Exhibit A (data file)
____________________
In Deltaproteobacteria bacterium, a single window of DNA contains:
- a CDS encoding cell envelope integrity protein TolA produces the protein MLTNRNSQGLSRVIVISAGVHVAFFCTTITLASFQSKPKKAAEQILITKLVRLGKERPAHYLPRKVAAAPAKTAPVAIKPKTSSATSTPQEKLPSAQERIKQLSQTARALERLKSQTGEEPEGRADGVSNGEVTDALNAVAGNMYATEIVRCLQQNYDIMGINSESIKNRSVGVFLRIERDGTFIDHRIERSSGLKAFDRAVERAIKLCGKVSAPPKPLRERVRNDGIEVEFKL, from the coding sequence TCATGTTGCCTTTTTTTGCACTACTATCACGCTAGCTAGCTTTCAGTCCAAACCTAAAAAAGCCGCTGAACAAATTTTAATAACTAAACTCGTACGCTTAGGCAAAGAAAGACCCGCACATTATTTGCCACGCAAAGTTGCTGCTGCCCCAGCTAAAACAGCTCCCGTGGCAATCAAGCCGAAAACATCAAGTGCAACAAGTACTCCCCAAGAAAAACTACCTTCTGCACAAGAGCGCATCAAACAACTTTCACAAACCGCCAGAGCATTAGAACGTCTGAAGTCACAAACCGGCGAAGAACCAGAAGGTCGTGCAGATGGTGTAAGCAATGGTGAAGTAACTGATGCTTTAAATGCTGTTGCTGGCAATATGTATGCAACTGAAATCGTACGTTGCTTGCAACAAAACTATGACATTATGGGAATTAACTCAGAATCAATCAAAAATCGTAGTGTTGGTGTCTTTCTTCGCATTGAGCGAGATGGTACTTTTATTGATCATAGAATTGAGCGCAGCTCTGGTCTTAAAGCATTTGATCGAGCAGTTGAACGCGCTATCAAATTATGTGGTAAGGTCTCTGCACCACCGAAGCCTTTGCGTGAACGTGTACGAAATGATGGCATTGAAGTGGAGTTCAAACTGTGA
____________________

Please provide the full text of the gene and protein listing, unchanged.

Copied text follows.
In Deltaproteobacteria bacterium, a single window of DNA contains:
- a CDS encoding cell envelope integrity protein TolA produces the protein MLTNRNSQGLSRVIVISAGVHVAFFCTTITLASFQSKPKKAAEQILITKLVRLGKERPAHYLPRKVAAAPAKTAPVAIKPKTSSATSTPQEKLPSAQERIKQLSQTARALERLKSQTGEEPEGRADGVSNGEVTDALNAVAGNMYATEIVRCLQQNYDIMGINSESIKNRSVGVFLRIERDGTFIDHRIERSSGLKAFDRAVERAIKLCGKVSAPPKPLRERVRNDGIEVEFKL, from the coding sequence TCATGTTGCCTTTTTTTGCACTACTATCACGCTAGCTAGCTTTCAGTCCAAACCTAAAAAAGCCGCTGAACAAATTTTAATAACTAAACTCGTACGCTTAGGCAAAGAAAGACCCGCACATTATTTGCCACGCAAAGTTGCTGCTGCCCCAGCTAAAACAGCTCCCGTGGCAATCAAGCCGAAAACATCAAGTGCAACAAGTACTCCCCAAGAAAAACTACCTTCTGCACAAGAGCGCATCAAACAACTTTCACAAACCGCCAGAGCATTAGAACGTCTGAAGTCACAAACCGGCGAAGAACCAGAAGGTCGTGCAGATGGTGTAAGCAATGGTGAAGTAACTGATGCTTTAAATGCTGTTGCTGGCAATATGTATGCAACTGAAATCGTACGTTGCTTGCAACAAAACTATGACATTATGGGAATTAACTCAGAATCAATCAAAAATCGTAGTGTTGGTGTCTTTCTTCGCATTGAGCGAGATGGTACTTTTATTGATCATAGAATTGAGCGCAGCTCTGGTCTTAAAGCATTTGATCGAGCAGTTGAACGCGCTATCAAATTATGTGGTAAGGTCTCTGCACCACCGAAGCCTTTGCGTGAACGTGTACGAAATGATGGCATTGAAGTGGAGTTCAAACTGTGA